It’s hard to convey the paranoia we flea-marketing, curb-side-spotting, Craigslisting folk feel about bedbugs—with good reason. Now is prime paranoia time: we’re having too many guests over (at various stages of cleanliness), cranking up our heaters and (if we’re lucky) signing January 1st leases. Not only are the bugs a major itch in the butt, but they can end up costing a butt-load too. Most exterminators will try to charge between $50 and $200 to inspect your place (or they’ll do it free and work their up-sell). So, whether you’re looking at new places to live or suspicious of your unwashed neighbors, it’s definitely worth $15 to try out the latest DIY detection system (courtesy of Wired Magazine), before calling in the pricey pros.
The low-budget detection device is the brainchild of Rutgers University’s Wan-Tien Tsai, and the highly scientific instrument requires a 1/3 gallon insulated jug (check camping and sporting stores), a plastic cat food dish, some paper and talcum powder and 2.5 pounds of dry ice. Put the ice in the jug, the jug in the dish, and make a paper entry ramp up into the talcum-coated dish. The bugs will flock.
The little blood suckers are attracted to higher temperatures, which usually moves them toward a 98.6 degree feast (heat sources are a great place to check for the first sign of infestation, as are sofas, beds, and electrical outlets). But with brains the size of a speck, bedbugs are also instinctively drawn to another indication of animals: carbon dioxide.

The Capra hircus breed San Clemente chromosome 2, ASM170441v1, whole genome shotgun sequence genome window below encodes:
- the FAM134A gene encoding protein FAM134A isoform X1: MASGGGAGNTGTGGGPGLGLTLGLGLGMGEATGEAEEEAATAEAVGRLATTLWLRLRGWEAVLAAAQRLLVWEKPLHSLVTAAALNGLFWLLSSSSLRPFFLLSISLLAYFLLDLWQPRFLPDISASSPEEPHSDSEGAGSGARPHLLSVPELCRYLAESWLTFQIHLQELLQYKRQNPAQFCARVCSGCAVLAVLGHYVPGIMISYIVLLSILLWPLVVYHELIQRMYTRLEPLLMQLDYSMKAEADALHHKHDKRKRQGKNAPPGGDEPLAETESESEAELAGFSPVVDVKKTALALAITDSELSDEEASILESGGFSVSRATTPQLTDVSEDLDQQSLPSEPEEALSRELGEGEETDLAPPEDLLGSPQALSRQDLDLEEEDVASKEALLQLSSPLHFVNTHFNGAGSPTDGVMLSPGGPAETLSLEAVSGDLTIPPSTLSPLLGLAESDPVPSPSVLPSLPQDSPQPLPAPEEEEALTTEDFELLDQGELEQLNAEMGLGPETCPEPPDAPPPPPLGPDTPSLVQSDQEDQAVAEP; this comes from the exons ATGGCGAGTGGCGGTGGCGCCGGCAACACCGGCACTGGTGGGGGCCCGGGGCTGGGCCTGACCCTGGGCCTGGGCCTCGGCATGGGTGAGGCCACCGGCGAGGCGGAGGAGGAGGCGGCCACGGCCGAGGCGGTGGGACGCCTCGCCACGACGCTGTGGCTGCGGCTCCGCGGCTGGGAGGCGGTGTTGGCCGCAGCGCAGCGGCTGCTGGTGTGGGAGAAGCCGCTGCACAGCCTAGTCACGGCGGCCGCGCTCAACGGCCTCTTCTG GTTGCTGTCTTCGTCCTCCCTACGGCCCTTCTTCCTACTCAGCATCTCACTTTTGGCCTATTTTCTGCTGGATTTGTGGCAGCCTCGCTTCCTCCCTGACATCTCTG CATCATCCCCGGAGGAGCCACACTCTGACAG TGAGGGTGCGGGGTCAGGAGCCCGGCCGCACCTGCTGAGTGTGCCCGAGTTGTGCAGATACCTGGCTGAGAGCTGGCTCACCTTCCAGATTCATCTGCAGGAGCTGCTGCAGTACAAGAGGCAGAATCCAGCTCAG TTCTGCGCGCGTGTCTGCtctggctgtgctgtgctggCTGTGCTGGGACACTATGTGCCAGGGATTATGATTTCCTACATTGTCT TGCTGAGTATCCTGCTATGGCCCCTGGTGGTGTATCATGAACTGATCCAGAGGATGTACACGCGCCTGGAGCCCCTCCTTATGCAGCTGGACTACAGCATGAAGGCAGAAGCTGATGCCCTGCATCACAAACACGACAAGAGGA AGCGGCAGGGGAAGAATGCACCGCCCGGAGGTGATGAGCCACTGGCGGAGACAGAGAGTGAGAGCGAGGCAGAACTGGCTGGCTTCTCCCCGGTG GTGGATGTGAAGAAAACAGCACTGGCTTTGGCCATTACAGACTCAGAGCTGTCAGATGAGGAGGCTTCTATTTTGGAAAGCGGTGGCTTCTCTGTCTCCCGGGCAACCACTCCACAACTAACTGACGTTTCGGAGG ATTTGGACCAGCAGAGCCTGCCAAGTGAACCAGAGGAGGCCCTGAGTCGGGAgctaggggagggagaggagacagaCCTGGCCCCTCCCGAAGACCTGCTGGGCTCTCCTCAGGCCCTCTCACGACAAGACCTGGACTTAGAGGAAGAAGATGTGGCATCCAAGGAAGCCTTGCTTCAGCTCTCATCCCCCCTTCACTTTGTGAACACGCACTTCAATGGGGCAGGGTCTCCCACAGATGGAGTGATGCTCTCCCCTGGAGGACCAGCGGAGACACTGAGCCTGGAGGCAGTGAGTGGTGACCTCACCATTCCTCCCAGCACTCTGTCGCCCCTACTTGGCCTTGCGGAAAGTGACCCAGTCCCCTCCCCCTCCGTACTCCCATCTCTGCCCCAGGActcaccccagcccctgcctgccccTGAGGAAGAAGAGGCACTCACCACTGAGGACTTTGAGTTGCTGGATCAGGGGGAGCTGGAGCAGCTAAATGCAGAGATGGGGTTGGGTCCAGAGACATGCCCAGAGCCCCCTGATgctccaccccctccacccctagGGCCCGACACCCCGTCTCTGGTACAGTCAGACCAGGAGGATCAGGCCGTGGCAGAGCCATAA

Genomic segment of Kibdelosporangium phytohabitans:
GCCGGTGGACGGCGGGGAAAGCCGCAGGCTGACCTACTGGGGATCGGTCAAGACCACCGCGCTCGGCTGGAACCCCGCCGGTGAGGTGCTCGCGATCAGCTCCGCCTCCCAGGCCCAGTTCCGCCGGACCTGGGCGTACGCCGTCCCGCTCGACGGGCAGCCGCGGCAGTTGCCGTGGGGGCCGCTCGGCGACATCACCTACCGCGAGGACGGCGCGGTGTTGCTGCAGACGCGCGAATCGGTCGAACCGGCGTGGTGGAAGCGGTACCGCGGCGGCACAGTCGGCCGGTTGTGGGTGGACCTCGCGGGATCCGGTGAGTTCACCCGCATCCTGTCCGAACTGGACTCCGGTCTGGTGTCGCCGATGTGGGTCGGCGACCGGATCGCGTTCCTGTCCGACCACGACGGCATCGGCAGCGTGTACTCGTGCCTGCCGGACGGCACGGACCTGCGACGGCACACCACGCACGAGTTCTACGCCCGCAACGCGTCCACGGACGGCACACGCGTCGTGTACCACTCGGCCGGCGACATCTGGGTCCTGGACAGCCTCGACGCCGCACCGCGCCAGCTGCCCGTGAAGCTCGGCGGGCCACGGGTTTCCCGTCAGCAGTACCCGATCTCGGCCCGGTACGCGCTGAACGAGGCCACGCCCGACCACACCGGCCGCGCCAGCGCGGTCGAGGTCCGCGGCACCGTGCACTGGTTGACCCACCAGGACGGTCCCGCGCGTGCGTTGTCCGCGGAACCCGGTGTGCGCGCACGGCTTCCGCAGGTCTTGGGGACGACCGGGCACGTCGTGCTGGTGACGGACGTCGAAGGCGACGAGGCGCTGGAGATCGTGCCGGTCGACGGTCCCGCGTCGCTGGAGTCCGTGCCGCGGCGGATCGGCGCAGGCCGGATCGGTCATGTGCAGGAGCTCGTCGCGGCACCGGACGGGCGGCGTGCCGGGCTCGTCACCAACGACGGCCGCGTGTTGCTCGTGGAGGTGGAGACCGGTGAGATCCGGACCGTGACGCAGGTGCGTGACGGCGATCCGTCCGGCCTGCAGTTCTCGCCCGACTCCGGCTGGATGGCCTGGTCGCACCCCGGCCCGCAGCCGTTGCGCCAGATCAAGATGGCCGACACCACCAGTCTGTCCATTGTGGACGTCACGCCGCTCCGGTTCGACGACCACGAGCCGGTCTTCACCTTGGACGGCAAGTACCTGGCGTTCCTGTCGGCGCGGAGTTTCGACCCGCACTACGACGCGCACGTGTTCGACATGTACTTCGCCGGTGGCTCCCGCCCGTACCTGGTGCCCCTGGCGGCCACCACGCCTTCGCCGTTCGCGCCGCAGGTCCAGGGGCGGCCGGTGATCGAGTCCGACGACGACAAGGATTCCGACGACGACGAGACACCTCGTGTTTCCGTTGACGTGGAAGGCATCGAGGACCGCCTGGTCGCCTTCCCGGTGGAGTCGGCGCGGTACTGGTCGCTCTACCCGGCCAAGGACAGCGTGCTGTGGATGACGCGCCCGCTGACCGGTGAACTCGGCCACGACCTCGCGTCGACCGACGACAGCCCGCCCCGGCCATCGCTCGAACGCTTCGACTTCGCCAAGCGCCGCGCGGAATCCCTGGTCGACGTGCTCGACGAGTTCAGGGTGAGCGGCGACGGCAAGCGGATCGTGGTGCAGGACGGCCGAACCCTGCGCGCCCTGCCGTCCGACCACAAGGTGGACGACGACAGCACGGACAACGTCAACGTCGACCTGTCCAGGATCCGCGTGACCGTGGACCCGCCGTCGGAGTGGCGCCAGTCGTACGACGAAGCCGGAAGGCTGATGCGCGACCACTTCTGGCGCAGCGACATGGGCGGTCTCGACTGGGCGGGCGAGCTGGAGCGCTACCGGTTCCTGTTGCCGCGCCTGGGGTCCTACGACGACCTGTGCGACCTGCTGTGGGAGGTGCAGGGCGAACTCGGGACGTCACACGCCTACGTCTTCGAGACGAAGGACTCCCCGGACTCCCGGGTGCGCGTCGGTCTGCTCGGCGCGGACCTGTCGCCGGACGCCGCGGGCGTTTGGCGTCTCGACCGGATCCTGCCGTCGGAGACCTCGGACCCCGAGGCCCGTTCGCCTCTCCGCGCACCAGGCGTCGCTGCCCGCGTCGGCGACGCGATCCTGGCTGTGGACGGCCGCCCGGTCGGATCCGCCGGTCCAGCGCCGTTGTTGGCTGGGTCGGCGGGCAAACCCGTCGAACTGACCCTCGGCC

Hence, the dry ice. The stuff is just solid carbon dioxide, which “melts” into its gaseous form (all right, Dr. Science, the process is called ‘sublimation’). The parasites are drawn toward the gas, and get caught in the cat food dish (thanks, talcum powder). This patent-not-pending design, which usually lasts about 11 hours (at room temperature), has proven to be as or more effective than professional kits, the Wired article says.
The trickiest part of the whole thing might be getting your hands on the dry ice, as not all supermarkets carry it. Ice cream makers use it, so try persuading your nearby confectioner to let you in on their stock. You also can order from online suppliers like this. Or, you can schlep down McDonald Avenue and buy some from New York Ice Cream Co. (1241 McDonald Ave., at Ave. J) for $10.
And if the test is positive? Life isn’t over—the best thing you could have done was find out ASAP.
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